This post is part of the Content Q&A Series, featuring interviews with top content strategists and bloggers about their work and insights about the industry.
Publishers and startups alike often adopt a “build it and they will come” mentality, relying on a quality product to float both user numbers and revenue, but Dana Oshiro has found that audience engagement comes from deliberate content and distribution efforts.
She is now senior manager of media analysis at NetShelter in San Francisco, offering engagement and social media insights to 4,500 technology bloggers and 200 sites including MacRumors, Phandroid and 9to5Mac.
The Content Strategist spoke with Oshiro about how content creators can stay relevant in the changing industry and what types of content tend to float to the top.
The Content Strategist: Tell us a little about Netshelter and your role there.
Oshiro: We’ve got an audience of 150 million unique visitors and we work with brands to help publishers monetize their existing earned media through the inPowered data platform.
My job is to help publishers define their audiences and increase social media engagement.
TCS: How does NetShelter apply content marketing?
Oshiro: Content marketing refers to the creation of content in order to attract customers. We approach content marketing in a slightly different way than most organizations.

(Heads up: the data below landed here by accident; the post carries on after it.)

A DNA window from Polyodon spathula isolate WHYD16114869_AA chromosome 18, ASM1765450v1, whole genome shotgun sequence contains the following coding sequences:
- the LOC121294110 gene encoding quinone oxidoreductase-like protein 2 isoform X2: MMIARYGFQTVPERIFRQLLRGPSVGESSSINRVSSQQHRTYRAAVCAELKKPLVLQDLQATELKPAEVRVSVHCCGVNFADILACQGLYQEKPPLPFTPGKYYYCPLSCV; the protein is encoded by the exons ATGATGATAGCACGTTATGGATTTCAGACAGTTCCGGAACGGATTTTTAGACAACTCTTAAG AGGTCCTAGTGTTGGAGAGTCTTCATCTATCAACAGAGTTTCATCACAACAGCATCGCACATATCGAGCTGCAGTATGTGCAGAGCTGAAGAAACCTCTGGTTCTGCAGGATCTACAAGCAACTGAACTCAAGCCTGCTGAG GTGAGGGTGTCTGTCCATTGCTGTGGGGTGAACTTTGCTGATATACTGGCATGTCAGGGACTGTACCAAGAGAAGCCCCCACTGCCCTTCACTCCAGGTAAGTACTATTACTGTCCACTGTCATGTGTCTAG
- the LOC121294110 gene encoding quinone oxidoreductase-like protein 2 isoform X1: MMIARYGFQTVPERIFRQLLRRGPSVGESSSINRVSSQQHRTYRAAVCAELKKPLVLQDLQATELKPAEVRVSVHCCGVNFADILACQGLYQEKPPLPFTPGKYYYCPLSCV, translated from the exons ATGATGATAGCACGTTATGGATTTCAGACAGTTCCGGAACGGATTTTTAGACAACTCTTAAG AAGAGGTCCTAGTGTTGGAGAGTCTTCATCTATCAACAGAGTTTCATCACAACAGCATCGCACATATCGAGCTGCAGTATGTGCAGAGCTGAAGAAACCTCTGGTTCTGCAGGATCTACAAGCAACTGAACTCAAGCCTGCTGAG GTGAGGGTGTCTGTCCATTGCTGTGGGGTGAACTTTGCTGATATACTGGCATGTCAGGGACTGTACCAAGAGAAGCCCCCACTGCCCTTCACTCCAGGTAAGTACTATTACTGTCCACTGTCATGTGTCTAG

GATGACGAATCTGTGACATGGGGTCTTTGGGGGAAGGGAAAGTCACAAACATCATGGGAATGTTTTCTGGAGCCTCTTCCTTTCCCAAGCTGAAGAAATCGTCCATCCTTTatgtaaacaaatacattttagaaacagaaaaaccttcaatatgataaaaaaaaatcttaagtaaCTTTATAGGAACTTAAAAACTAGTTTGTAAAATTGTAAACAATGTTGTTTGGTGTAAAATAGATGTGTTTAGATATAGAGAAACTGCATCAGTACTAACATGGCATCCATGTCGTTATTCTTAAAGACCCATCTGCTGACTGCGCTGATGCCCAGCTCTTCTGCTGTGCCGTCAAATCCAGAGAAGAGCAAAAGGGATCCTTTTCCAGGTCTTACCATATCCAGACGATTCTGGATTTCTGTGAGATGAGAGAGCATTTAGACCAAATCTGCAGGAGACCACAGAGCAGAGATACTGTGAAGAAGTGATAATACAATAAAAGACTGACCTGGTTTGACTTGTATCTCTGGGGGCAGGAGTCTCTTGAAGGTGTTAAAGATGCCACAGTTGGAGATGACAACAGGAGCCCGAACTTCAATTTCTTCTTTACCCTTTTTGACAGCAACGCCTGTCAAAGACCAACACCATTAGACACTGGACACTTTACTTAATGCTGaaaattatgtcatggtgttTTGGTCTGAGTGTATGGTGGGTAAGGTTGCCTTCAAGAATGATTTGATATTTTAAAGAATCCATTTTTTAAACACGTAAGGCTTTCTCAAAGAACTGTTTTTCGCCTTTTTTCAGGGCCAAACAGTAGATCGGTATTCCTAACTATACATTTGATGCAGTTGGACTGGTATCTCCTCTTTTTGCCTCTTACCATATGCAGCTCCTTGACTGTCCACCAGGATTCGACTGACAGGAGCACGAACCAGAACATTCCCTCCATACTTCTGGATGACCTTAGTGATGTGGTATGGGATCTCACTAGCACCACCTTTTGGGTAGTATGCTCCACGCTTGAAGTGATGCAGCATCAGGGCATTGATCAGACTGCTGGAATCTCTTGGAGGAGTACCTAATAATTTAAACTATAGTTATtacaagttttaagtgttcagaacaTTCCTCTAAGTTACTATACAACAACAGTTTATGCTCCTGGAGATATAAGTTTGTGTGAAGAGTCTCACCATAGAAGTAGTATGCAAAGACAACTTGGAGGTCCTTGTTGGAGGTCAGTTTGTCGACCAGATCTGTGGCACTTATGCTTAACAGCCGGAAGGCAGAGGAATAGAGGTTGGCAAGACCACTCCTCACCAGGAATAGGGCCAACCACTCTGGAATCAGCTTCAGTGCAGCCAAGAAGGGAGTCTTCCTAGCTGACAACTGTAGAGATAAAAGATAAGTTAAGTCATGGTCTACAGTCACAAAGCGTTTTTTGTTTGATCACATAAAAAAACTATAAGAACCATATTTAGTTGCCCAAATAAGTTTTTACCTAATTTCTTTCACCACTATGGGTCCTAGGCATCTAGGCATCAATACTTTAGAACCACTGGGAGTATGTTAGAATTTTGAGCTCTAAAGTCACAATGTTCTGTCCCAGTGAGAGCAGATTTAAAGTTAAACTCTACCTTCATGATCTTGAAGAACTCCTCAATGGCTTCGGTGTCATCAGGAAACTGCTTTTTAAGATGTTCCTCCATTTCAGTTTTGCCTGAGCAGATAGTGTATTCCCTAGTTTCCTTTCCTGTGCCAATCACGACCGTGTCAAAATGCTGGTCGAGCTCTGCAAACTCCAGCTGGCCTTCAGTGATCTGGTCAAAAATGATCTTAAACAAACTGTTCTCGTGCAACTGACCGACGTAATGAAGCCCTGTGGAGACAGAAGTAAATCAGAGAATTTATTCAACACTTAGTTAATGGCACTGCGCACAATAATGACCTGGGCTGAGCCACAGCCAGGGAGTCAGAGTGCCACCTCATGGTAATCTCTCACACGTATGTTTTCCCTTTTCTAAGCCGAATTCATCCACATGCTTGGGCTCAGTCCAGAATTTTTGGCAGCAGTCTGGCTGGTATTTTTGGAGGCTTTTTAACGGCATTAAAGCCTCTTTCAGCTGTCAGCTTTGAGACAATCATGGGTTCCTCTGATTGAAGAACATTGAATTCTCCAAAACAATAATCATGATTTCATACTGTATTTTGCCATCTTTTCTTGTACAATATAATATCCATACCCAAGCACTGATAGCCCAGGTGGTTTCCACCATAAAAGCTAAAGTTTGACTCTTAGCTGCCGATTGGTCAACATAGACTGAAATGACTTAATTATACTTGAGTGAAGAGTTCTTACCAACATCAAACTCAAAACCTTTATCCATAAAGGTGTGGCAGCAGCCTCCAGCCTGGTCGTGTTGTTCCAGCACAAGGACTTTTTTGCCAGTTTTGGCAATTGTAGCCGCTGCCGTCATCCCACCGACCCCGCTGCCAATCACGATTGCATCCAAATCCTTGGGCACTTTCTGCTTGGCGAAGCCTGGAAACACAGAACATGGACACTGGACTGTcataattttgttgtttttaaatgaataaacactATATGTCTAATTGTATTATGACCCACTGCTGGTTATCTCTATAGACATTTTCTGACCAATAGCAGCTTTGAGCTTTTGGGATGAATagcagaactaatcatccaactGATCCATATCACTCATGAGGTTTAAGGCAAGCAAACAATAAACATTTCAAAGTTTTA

Our publishers maintain their editorial integrity by writing what they like and brands then pay to distribute brand-related stories as weighed by our data platform. This is what we called the “inPowered approach.”
By tracking millions of technology articles and weighing them across 30+ different social signals, we can surface the top emerging topics, writers and brands in real-time. Some folks might call this earned media advertising or word of mouth advertising.
TCS: What traits make a great content creator?
Oshiro: In addition to fact checking and understanding the 5 key tenets of newsworthiness, great writers respect their audiences and want to give them something useful, entertaining and new.
A misanthrope might be a decent investigative writer, but if the delivery is disrespectful to the audience, then the message is often lost.
TCS: How can we make our content competitive in the crowded landscape?
Oshiro: The reason why content farms have thrived is because they’re gaming search engines and creating a glut of link farms and low quality content. Essentially they’re tricking search audiences into visiting them.
Truly useful content still lies with individual experts. My belief is that content will be less about driving eyeballs and more about surfacing individual experts who’ve been qualified by topic-relevant referrers.
TCS: Any industry pet peeves?
Oshiro: Being a prolific social media user is silly unless you’ve got something to say. Real influence relies on expertise.
The best writers have an area of expertise and provide a service to their readers. This service is rewarded by audience feedback and meaningful conversations.